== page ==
06 May 2014
Helideck opens tomorrow (7 May)
Air ambulance providers from across the region have spent the
last few weeks undergoing orientation test flight for the new
helideck on the roof of the Bristol Royal Infirmary (BRI). The last
test flight finishes today (Tuesday 6 May) ahead of the helideck
opening for service tomorrow (7 May).
The construction of the £3 million helideck is part of a wider
programme of redevelopment and refurbishment currently underway
across the BRI by University Hospitals Bristol NHS Foundation Trust
(UH Bristol). The helideck opening will coincide with the transfer
of specialist children's services, including burns, neurosurgery,
plastic, orthopaedic and emergency services, from Frenchay Hospital
to Bristol Royal Hospital for Children on Wednesday.
The 25 x 25 metre aluminium helideck connects directly to
services within the Bristol Royal Hospital for Children as well as
the adult Emergency Department at Bristol Royal Infirmary. The
Bristol Heart Institute will also receive patients transferred by
helicopter for cardiac treatment.
Philip Cowburn, consultant in emergency medicine, said: "The new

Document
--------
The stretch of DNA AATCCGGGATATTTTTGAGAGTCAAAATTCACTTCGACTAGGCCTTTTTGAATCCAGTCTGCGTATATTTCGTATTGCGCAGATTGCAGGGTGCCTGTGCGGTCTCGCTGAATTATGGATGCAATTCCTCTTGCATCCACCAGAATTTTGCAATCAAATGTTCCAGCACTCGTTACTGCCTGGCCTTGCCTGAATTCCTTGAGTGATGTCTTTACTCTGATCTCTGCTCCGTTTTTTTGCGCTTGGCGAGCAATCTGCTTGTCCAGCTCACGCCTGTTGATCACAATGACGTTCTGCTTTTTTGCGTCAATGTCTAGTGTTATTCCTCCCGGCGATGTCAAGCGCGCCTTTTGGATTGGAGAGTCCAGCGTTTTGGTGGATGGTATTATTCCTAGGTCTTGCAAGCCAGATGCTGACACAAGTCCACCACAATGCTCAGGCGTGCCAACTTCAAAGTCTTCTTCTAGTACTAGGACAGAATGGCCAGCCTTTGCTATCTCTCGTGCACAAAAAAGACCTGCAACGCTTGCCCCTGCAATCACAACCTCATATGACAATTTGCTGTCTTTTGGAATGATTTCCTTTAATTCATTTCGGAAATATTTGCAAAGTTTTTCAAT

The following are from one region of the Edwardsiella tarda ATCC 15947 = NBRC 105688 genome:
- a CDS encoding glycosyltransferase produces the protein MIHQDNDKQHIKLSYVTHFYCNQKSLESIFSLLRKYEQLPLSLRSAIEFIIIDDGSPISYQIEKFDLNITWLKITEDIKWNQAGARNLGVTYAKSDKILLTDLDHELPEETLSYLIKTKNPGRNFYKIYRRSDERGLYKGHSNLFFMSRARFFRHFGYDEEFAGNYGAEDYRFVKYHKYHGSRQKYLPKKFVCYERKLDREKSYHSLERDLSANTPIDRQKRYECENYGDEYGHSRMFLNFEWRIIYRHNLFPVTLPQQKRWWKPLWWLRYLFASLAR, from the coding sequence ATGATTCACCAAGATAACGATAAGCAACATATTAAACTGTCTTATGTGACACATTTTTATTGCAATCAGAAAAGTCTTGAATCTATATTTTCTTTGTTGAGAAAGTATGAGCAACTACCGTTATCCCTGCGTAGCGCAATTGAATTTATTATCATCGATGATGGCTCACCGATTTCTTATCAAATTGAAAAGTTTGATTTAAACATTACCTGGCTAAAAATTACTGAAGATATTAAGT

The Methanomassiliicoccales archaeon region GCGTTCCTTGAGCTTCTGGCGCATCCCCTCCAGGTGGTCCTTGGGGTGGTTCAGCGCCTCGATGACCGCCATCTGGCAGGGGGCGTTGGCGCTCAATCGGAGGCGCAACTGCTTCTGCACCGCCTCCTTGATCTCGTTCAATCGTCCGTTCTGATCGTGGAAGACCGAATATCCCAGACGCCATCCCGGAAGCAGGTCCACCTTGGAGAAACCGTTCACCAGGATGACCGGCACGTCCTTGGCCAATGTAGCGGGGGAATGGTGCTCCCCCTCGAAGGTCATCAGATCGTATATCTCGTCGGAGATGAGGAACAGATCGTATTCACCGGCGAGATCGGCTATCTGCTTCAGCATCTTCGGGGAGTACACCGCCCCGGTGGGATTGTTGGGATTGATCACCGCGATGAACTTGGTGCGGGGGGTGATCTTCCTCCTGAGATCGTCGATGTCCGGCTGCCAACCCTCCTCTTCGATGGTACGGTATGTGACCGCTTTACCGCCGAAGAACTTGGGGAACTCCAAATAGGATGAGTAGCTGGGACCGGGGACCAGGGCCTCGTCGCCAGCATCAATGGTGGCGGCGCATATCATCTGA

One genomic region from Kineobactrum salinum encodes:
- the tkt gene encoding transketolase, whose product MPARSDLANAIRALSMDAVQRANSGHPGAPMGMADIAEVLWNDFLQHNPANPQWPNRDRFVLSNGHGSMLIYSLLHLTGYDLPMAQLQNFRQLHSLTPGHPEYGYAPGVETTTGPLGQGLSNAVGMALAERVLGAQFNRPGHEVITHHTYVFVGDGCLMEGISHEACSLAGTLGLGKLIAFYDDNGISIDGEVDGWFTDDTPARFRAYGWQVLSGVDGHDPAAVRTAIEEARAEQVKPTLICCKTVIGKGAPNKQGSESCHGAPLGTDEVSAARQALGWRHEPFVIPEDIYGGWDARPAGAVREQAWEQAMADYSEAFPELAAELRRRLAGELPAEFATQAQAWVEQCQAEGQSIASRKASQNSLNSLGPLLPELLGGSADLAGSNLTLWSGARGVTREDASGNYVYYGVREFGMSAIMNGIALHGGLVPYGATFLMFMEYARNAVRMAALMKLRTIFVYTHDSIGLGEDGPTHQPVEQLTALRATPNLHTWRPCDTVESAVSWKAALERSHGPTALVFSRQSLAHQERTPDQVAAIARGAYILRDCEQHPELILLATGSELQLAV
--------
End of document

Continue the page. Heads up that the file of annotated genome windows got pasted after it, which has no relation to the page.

helideck will enable patients to be transferred rapidly and
efficiently to specialist services in our hospitals from across the
South West and will increase their chance of survival and a good
recovery. It will support UH Bristol to fulfil its role as the
Paediatric Major Trauma Centre for the South West and the Regional
Centre for Primary Angioplasty [emergency treatment for a heart
A grant of £500,000 was provided by the HELP (Helicopter
Emergency Landing Pads) Appeal to support the construction of the
Robert Bertram, the charity's chief executive,
said: "We are delighted to have supported the construction of this
new helipad at Bristol Royal Infirmary, which is one of only a few
hospital rooftop helipads in the UK. I would like to thank all of
those people who continue to give money to this important
"Our dream is that every major hospital across the
country has access to a life-saving helipad, but we can't make
these a reality without your support and donations."
A total of six air ambulance providers in the
region will use the helideck to transport seriously ill and injured
patients to hospital.
One provider, the Great Western Air Ambulance charity, is
raising funds to replace its Bolkow 105 helicopter with a newer and
larger Eurocopter 135. John Christensen, chief executive of the
charity, says: "It is critically important that we upgrade our
helicopter to be able to get our patients to the most appropriate
hospital for their needs and continue offering a high standard of
care for the people of the region that we serve. We need to raise
an extra £500,000 every year to be able to operate a modern EC 135.
We hope to be able to make this vital move by the end of
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